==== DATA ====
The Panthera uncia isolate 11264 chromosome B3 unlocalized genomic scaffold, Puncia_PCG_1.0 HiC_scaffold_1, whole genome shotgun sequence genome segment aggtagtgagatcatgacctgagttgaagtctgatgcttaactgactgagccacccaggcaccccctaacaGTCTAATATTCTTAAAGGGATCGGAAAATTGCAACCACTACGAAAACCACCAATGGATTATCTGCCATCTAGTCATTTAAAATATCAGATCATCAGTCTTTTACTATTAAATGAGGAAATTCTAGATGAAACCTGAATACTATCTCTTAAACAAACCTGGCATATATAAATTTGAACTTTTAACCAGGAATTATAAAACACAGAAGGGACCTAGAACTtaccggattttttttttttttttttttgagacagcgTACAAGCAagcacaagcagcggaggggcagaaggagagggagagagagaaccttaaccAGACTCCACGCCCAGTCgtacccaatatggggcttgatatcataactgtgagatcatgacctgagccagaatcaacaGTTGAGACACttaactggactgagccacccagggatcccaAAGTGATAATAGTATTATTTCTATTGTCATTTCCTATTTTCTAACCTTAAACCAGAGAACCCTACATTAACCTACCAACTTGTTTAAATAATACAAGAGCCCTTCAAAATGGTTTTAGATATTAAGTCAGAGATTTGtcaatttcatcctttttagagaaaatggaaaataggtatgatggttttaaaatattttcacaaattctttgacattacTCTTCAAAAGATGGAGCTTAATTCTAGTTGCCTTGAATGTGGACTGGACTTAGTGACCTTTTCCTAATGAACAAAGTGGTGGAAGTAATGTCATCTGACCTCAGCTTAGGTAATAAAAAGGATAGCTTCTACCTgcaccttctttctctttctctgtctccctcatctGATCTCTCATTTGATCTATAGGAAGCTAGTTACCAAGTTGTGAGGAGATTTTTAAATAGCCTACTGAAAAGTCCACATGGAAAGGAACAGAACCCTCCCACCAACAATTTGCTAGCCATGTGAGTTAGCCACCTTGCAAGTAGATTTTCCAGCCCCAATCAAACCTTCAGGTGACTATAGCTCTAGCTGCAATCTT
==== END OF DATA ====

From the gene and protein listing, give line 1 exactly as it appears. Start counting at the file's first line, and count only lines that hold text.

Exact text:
The Panthera uncia isolate 11264 chromosome B3 unlocalized genomic scaffold, Puncia_PCG_1.0 HiC_scaffold_1, whole genome shotgun sequence genome segment aggtagtgagatcatgacctgagttgaagtctgatgcttaactgactgagccacccaggcaccccctaacaGTCTAATATTCTTAAAGGGATCGGAAAATTGCAACCACTACGAAAACCACCAATGGATTATCTGCCATCTAGTCATTTAAAATATCAGATCATCAGTCTTTTACTATTAAATGAGGAAATTCTAGATGAAACCTGAATACTATCTCTTAAACAAACCTGGCATATATAAATTTGAACTTTTAACCAGGAATTATAAAACACAGAAGGGACCTAGAACTtaccggattttttttttttttttttttgagacagcgTACAAGCAagcacaagcagcggaggggcagaaggagagggagagagagaaccttaaccAGACTCCACGCCCAGTCgtacccaatatggggcttgatatcataactgtgagatcatgacctgagccagaatcaacaGTTGAGACACttaactggactgagccacccagggatcccaAAGTGATAATAGTATTATTTCTATTGTCATTTCCTATTTTCTAACCTTAAACCAGAGAACCCTACATTAACCTACCAACTTGTTTAAATAATACAAGAGCCCTTCAAAATGGTTTTAGATATTAAGTCAGAGATTTGtcaatttcatcctttttagagaaaatggaaaataggtatgatggttttaaaatattttcacaaattctttgacattacTCTTCAAAAGATGGAGCTTAATTCTAGTTGCCTTGAATGTGGACTGGACTTAGTGACCTTTTCCTAATGAACAAAGTGGTGGAAGTAATGTCATCTGACCTCAGCTTAGGTAATAAAAAGGATAGCTTCTACCTgcaccttctttctctttctctgtctccctcatctGATCTCTCATTTGATCTATAGGAAGCTAGTTACCAAGTTGTGAGGAGATTTTTAAATAGCCTACTGAAAAGTCCACATGGAAAGGAACAGAACCCTCCCACCAACAATTTGCTAGCCATGTGAGTTAGCCACCTTGCAAGTAGATTTTCCAGCCCCAATCAAACCTTCAGGTGACTATAGCTCTAGCTGCAATCTT